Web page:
Over the years, important discoveries have been made which have revolutionised healthcare and made modern medicine as efficient, reliable and safe as it is now.
Here are six of the biggest medical milestones.
Perhaps one of the most famous stories in the history of medicine; in the 1800s infectious diseases were the norm and cholera outbreaks were becoming impossible to manage.
Other infections, such as tuberculosis, dysentery, diphtheria, typhoid, measles and smallpox were endemic to urban life.
Dr John Snow identified that managing the distribution of water around highly populated areas had an impact on the spread of these diseases.
However, it was lawyer Edwin Chadwick who proposed the 1834 Poor Act. This act set a minimum standard of living for every member of society, causing the most drastic impact.
By the beginning of the 20th century, death rates had plummeted; sanitation was the root cause of this improvement.
Despite these findings, there are still countries in which adequate, clean water isn’t widely available and this is still having an impact on the health of their populations.
A relatively recent discovery in the medical profession, DNA (deoxyribonucleic acid) was first researched in 1953 at the University of Cambridge.
The discovery and ability to read and investigate DNA has meant that children can be screened for genetic diseases before they are even born.
It has also led to an increased understanding of blood groups and an instant analysis of new infections, such as Sars.
The effects of the discovery of DNA haven’t yet been fully explored. The potential is huge and it is still a very active area of research. Nobody knows what we can achieve in the future.
There has always been a need to reduce the patient’s pain during medical procedures. At one point, doctors had to rely on uncertain methods like alcohol or opiates which could cause further complications and do more damage. They were also not reliably effective.
In 1846, American dentist, William Morton introduced ether as an anaesthetic. But it wasn’t until Englishman, Dr John Snow realised that different levels of anaesthetic could be used in different circumstances that the practice really took off.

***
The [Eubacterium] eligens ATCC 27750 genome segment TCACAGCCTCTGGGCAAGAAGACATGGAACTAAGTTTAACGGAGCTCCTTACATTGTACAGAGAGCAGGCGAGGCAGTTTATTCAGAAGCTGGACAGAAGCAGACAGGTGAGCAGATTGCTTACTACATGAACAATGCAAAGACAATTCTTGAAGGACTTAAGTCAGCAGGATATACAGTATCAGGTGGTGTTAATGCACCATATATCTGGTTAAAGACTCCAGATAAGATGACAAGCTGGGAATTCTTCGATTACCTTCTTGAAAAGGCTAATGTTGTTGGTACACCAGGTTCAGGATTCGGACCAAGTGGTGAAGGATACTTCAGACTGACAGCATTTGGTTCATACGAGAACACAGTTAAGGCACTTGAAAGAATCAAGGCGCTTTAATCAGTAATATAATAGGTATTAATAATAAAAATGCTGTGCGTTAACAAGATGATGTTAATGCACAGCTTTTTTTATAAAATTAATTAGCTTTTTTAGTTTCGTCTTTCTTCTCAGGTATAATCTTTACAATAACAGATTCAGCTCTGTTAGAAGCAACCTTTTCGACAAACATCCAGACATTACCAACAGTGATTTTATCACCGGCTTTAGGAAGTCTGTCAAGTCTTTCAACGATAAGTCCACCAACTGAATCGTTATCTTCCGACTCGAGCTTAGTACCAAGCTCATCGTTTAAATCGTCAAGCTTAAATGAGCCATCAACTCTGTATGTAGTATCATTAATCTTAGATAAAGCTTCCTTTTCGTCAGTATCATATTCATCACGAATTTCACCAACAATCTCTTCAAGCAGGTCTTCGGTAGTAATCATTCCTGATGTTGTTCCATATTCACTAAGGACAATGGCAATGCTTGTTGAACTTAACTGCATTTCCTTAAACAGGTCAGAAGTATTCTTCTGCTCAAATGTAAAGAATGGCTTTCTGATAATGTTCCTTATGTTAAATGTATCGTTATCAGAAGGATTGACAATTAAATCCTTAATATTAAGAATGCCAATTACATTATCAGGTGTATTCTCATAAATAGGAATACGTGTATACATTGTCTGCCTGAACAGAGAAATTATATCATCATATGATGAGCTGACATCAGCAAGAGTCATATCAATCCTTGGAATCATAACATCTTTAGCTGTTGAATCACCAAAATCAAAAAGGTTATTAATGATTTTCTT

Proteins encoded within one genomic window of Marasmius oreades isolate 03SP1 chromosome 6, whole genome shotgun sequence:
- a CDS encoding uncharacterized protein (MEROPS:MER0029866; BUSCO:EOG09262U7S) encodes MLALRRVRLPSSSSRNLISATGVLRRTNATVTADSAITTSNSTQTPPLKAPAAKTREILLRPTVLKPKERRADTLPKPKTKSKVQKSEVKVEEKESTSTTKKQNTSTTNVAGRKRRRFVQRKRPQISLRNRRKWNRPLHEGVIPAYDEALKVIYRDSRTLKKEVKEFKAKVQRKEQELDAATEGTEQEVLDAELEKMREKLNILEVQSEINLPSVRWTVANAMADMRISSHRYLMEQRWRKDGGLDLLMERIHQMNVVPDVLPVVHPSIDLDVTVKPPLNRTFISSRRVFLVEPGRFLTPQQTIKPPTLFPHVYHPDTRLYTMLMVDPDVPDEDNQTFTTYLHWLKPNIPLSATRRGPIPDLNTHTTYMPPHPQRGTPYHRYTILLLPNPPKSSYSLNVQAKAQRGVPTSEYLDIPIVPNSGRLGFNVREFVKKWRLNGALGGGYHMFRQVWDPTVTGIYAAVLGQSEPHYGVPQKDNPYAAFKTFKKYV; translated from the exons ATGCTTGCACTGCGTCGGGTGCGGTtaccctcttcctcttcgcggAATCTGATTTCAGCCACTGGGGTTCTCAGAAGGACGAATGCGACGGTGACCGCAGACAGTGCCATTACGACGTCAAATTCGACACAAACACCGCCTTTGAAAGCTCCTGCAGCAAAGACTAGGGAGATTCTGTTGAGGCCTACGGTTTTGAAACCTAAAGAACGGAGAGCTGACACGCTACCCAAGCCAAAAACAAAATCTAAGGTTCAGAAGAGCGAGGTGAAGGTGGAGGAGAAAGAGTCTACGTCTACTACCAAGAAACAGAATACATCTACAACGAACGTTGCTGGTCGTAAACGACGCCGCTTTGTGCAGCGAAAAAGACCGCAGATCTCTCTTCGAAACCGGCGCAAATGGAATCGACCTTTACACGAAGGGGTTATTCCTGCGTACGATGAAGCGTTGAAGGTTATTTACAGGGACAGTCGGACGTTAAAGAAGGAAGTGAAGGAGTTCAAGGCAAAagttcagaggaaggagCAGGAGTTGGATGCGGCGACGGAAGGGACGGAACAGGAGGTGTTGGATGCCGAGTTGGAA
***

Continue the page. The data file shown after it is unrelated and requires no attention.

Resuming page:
The following year, Dr James Young Simpson from Scotland discovered the effects of chloroform, which soon replaced ether and led to more widespread use of operations to treat conditions.
The introduction of anaesthesia is a key example of healthcare’s efforts to alleviate human suffering.
4. Germ theory
This is the discovery that it is micro-organisms that live inside our bodies that cause infectious diseases. This may seem obvious to us now, but in 1847 it was revolutionary.
A Viennese doctor, Ignaz Semmelweis started looking into germ theory after one of his colleagues died of blood poisoning after performing an autopsy on a woman who died in labour.
Dr Semmelweis introduced cleanliness protocols to his operating theatres and asked the medical community to follow his steps.
Before long, other medics took on his recommendations. Dr Joseph Lister, of Glasgow, insisted on washing all surgical instruments in carbolic acid before operations.
And two from psychology:
5. Unconscious mental processes
After Sigmund Freud first published his work on unconscious mental processes, the academic community changed for good. He suggested that the human mind is like an iceberg, the majority of our thoughts occurring ‘below sea level’. What he meant was that sections of our mind that we aren’t even consciously aware of affect our actions.
At the time, he experienced huge opposition to his theories about the dominance of unconscious thought on human behaviour; these days we would find it hard to imagine a world without it.
He developed revolutionary treatment methods designed to access this unconscious realm; treatments like hypnosis, talking, free association, regression etc.
6. Created memories
In 1974, Elizabeth Loftus and John Palmer published research that debunked people’s understanding of how the mind works and how memories are formed.
Their research demonstrated how memories can be adjusted and adapted after an event.
They showed that a person’s memory is prone to being altered in relation to the words used by the person asking them about the event.